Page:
Modifying the ASDA wind-up torch to use a capacitor rather than a Lithium Ion battery.
As sold from ASDA, the wind up torch uses a Lithium Ion Battery to store the electrical energy between winds. Unfortunately this battery has a shelf life of only a few years (less if the torch is used often due to an absence of protection circuitry to avoid over charge or over discharge, either of which will quickly damage a Lithium Ion Battery).
For a major collapse event (TEOTWAWKI) I wanted a torch that would work for decades, long after all batteries (including rechargeables) had died. So my plan was to open the torch up and swap out the Lithium Ion battery for a capacitor.
Remove the four screws on the bottom (actually you don't *need* to remove the two that hold the winding handle on but I found it easier to work with once the handle was removed too.
Once these are removed split the top from the bottom with a screwdriver. The two sides and clipped into both the top and bottom and tend to resist this action, you have to get quite aggressive to open it (without being *so* aggressive that you break it).
The torch apart.
De-solder the two tabs holding the Lithium Ion battery in place.
Now I could do some tests on the unit.
The first thing I discovered is that with the LEDs off I could get he Voltage up to about 12V by winding aggressively. If I wanted to use a 5V or 5.5V capacitor I'd need some form of over Voltage protection to ensure I didn't damage the capacitor.
I had three capacitors to hand
(Image of the three capacitors and the Li Ion battery (The battery is the yellow one, middle right))
The capacitor I'd hoped to use was a memory back-up capacitor, the little black and gold one (far right) rated at 0.22F 5.5V. Unfortunately a few quick tests showed that it had a very high internal impedance, it could not be charged in a reasonable amount of time and could not supply current to the LEDs fast enough when it came time to discharge. It was a total failure.
The big green capacitor (middle left) was one I was given by a friend (yes I'm the sort of person who gets given capacitors by my friends) I don't have a source for more of these which makes it a poor recommendation. It's also too big to fit in the case in place of the battery. It's rated at 0.22F 5V.
Time for some back-to-back tests.
Since measuring the brightness of the LEDs is somewhat subjective I used a Voltmeter to measure the Voltage they were supplied with, at 3V they were still bright and 2.8V they were getting a little dim to comfortably read with. I used the time to these two values as a baseline.
Using the Lithium Ion Battery and 10 winds it took on average 45 seconds to dim to 3V and 1 minute 26 seconds to dim to 2.8V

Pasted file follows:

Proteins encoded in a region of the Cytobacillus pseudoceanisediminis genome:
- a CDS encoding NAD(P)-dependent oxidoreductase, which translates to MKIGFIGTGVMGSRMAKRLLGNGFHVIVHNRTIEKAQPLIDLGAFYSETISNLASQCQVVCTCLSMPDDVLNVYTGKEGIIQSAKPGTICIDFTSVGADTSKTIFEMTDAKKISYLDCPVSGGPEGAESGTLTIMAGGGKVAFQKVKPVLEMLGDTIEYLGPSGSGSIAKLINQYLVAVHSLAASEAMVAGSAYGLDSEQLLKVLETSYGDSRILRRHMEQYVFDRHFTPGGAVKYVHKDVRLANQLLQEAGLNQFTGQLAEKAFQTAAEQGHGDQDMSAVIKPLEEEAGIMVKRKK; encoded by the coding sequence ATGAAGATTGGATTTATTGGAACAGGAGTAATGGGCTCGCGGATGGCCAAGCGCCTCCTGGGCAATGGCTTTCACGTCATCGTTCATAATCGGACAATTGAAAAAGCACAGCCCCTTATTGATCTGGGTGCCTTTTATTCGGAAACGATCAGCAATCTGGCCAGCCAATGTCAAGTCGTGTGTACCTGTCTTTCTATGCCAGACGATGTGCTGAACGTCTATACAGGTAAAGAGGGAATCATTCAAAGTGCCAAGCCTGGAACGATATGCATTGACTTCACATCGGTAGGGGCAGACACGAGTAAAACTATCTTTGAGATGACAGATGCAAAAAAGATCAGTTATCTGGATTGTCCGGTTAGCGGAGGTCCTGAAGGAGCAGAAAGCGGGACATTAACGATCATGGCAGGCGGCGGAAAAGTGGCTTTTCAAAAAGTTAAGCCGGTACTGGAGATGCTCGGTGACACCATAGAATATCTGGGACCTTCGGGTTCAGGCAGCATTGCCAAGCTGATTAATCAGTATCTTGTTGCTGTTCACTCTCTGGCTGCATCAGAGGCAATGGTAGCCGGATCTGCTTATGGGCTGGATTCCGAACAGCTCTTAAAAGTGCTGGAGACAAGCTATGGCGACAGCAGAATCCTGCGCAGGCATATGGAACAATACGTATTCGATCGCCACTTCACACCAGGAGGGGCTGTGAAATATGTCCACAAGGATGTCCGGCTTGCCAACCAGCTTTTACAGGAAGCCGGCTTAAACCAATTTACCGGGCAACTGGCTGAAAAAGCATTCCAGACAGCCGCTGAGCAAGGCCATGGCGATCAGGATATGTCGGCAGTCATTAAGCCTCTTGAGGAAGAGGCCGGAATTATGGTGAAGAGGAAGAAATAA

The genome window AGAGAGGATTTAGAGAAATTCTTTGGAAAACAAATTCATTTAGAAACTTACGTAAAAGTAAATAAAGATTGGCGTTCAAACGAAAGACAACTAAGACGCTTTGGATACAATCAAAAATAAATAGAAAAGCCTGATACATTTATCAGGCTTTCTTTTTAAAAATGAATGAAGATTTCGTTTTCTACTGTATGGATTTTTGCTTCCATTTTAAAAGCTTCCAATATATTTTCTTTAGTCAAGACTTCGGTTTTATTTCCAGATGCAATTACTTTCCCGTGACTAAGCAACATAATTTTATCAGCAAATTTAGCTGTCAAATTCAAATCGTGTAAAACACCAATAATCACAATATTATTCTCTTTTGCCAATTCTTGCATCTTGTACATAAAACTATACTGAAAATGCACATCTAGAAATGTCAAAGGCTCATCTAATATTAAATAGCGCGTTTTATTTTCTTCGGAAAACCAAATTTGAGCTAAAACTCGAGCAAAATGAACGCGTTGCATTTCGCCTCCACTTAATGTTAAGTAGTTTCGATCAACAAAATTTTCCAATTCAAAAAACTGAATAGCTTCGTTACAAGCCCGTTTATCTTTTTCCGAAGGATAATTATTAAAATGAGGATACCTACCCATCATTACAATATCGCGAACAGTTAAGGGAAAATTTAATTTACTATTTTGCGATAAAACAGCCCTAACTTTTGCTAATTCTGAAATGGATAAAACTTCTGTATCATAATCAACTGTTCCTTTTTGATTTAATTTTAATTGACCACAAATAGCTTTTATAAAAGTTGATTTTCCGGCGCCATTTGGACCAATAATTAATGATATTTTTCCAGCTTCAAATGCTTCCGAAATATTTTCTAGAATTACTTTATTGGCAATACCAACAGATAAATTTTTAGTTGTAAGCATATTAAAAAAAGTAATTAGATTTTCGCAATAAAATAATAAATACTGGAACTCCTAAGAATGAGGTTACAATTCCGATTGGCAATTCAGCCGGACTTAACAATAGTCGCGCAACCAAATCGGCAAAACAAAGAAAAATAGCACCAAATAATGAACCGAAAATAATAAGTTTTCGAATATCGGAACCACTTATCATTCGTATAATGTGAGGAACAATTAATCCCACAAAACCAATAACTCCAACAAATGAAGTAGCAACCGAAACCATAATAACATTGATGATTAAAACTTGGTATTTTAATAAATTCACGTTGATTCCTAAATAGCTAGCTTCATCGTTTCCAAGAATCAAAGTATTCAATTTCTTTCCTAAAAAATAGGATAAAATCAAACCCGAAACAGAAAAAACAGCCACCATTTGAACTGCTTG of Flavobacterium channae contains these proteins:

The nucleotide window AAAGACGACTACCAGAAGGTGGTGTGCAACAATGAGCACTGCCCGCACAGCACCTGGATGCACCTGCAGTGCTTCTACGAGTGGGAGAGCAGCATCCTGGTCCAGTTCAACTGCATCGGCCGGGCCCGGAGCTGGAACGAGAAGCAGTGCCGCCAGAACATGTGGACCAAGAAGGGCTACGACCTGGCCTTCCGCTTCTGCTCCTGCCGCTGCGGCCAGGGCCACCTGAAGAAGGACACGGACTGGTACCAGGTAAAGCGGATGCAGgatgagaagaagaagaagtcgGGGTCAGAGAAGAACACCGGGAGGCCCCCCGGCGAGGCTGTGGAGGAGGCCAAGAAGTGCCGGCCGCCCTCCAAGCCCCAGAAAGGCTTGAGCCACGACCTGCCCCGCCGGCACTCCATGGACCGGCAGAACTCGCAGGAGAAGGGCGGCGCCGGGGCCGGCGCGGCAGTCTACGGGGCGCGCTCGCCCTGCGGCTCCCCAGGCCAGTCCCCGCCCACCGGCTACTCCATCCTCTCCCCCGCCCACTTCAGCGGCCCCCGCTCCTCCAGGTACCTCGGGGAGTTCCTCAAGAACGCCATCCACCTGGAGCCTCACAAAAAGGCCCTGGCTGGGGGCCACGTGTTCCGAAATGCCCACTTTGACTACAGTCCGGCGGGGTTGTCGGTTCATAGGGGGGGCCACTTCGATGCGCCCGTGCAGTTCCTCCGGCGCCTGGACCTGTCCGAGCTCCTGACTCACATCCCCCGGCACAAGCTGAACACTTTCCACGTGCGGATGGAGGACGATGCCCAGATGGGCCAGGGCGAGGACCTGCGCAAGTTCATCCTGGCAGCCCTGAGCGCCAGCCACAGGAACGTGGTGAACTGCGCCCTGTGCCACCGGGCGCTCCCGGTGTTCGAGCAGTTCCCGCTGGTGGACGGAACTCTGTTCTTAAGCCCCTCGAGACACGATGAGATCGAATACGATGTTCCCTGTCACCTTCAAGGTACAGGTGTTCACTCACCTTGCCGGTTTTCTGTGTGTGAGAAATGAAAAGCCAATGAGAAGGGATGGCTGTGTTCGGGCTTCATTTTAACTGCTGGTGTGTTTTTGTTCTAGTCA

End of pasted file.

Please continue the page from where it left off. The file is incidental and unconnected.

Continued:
Using the green 0.22F 5V capacitor took 13 seconds to dim to 3V and 40 seconds to dim to 2.8V, noticeably less than the battery but still acceptable if only:
1] It was small enough to fit in the case
2] I knew where to source more of them
The big Black capacitor (far left) is a simple electrolytic capacitor 0.056F 16V, the Voltage rating is excessive (although it would permit me to avoid any over Voltage protection) but I just happened to have it on hand.
It took a mere 1 second to dim to 3V and 4 seconds to dim to 2.8V.
In theory it should have lasted about 1/4 as long as the 0.22F capacitor but in fact the especially low internal impedance of the electrolytic meant that the LEDs light brighter but for not as long. Of course this capacitor is far too big to fit inside the case of the torch.
So right now this project is on hold until I find a capacitor that has
1] A large enough capacitance (ideally 0.22F to 1F).
2] A small enough internal impedance.
3] A small enough physical size to fit inside the case.
I fear this is an impossible combination of requirements.
I've found an electrolytic capacitor that would meet my needs (electrically) 0.47F 25V for 'only' Ã‚Â£75. It's also 221*77 mm (far too big).
I also fear that all 'wind-up' items (Radios etc) are using Batteries to store the charge since capacitors are more expensive for less storage and require more physical space. Any 'wind-up' items you have stored away thinking they're going to last forever probably only have a shelf life of a few years.
Of-course they'll still work provided you wind them continuously, perhaps not too much of a burden with a radio but a pain if trying to use a torch (Since it ties up both your hands).
Edit: To add clarity to the picture of the caps and battery as to which is which.